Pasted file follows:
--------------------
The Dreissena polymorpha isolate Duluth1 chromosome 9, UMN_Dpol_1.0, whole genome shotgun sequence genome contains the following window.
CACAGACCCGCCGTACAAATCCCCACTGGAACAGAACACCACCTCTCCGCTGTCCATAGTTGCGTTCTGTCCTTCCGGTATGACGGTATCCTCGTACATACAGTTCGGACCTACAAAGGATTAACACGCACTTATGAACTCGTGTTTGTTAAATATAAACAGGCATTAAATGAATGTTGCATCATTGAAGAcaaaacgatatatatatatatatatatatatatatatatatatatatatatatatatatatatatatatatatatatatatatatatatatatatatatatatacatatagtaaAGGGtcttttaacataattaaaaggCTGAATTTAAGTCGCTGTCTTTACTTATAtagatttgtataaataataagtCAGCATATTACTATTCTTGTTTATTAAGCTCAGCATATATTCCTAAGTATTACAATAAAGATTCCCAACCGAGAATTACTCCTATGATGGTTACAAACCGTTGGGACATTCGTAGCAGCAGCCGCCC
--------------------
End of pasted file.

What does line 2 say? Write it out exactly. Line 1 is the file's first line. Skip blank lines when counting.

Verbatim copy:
CACAGACCCGCCGTACAAATCCCCACTGGAACAGAACACCACCTCTCCGCTGTCCATAGTTGCGTTCTGTCCTTCCGGTATGACGGTATCCTCGTACATACAGTTCGGACCTACAAAGGATTAACACGCACTTATGAACTCGTGTTTGTTAAATATAAACAGGCATTAAATGAATGTTGCATCATTGAAGAcaaaacgatatatatatatatatatatatatatatatatatatatatatatatatatatatatatatatatatatatatatatatatatatatatatatatatacatatagtaaAGGGtcttttaacataattaaaaggCTGAATTTAAGTCGCTGTCTTTACTTATAtagatttgtataaataataagtCAGCATATTACTATTCTTGTTTATTAAGCTCAGCATATATTCCTAAGTATTACAATAAAGATTCCCAACCGAGAATTACTCCTATGATGGTTACAAACCGTTGGGACATTCGTAGCAGCAGCCGCCC